ANDREA KAY is a career consultant and syndicated columnist who has helped tens of thousands of people find new jobs and take charge of their careers. She is the author of six books including Life's a Bitch and then You Change Careers, and her syndicated column, "At Work" appears weekly in over 80 newspapers and countless websites, including the online edition of USA Today. She's been interviewed in The New York Times, The Wall Street Journal, Chicago Tribune, Forbes, Money, Kiplinger Personal Finance, Redbook, and on radio and TV across the U.S.

Read an Excerpt

Introduction: Why I Had to Write This Book

There were two reasons.

Reason #1: I couldn’t stand listening to myself yell at the radio any longer. a don’t know about you, but I hate listening to myself yell—no matter what. But particularly when I’m alone and the point I’m yelling about will not make a lick of difference since no one but my dog and two cats can hear it.

In this case, I was getting ready for the day. Across the room I could hear the radio with a news report about jobs and unemployment.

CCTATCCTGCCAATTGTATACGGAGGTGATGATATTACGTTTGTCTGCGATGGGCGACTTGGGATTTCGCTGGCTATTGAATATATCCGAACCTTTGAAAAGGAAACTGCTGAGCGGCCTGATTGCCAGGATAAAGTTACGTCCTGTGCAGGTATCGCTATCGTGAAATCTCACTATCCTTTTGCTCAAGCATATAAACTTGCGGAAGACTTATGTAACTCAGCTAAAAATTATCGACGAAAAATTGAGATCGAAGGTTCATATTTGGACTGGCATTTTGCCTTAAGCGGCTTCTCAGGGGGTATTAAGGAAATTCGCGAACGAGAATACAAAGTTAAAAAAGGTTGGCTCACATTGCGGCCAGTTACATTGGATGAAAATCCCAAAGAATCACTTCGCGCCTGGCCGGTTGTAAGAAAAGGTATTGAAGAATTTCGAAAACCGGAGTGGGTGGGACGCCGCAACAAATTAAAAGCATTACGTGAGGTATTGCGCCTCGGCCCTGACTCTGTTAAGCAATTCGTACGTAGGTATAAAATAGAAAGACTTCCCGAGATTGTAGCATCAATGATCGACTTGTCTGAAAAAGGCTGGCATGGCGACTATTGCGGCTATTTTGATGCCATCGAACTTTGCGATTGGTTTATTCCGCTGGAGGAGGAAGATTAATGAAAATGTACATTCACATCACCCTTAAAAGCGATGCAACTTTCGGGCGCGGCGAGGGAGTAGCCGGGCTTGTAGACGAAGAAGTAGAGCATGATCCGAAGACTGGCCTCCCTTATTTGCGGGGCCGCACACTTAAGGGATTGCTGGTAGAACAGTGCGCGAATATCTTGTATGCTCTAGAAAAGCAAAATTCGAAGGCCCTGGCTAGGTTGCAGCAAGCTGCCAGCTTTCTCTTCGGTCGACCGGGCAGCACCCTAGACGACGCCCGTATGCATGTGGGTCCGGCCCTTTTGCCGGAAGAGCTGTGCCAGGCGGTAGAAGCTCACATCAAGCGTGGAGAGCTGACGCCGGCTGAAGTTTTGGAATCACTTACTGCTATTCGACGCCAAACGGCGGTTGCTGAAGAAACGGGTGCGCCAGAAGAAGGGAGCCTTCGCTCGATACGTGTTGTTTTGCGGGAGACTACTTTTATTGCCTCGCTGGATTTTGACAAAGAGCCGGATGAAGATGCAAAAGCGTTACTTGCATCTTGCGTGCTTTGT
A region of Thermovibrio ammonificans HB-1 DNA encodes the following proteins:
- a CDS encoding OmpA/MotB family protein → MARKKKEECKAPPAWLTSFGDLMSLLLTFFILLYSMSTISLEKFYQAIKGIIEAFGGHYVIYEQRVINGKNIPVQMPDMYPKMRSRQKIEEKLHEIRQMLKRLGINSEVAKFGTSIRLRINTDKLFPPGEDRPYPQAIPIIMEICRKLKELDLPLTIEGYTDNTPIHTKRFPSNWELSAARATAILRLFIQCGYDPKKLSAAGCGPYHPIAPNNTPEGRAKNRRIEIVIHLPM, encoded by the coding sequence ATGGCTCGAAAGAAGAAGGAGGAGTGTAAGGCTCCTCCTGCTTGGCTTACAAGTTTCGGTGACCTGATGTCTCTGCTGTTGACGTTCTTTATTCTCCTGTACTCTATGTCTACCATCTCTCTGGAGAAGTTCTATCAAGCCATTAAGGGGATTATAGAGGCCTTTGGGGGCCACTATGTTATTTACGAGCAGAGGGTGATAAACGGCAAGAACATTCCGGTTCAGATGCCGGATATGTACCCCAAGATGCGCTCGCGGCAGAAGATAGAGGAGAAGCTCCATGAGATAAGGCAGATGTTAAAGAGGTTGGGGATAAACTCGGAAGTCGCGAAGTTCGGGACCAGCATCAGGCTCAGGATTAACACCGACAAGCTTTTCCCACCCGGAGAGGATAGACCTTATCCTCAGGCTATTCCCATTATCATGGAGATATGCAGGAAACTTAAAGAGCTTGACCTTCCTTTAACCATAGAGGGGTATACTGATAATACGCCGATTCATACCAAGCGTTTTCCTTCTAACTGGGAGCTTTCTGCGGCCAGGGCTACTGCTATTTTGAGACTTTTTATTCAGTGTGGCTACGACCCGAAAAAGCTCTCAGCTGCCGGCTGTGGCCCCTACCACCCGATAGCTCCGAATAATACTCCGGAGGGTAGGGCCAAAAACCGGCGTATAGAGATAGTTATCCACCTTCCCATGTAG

An unemployed woman in Kansas was talking about how she sent out her resume with the same cover letter to 150 employers. “And a didn’t get a single response,” she exclaimed.

“Don’t do that!” I yelled.

The interviewer asked a man in Florida what kind of work he’d like to do. He replied, “I’m looking for something where I can use my skills with people and maybe with computers.”

“Don’t say that!” I shouted.

When asked what she wanted, a young woman who had been trying to get work for a year said, “Well, ya know, I’m like a, well, a wanna be like a English and communications major. But I can’t find a job in it.”

Yes, I yelled again: “Don’t do that!”

Reason #2: I wanted to know if my husband was crazy.

For more than six months I had watched him try to find an employee for his small business. He’d come home complaining about what potential employees were saying and doing in e-mails and during interviews he’d held at Starbucks, over lunch, in his office, and by phone.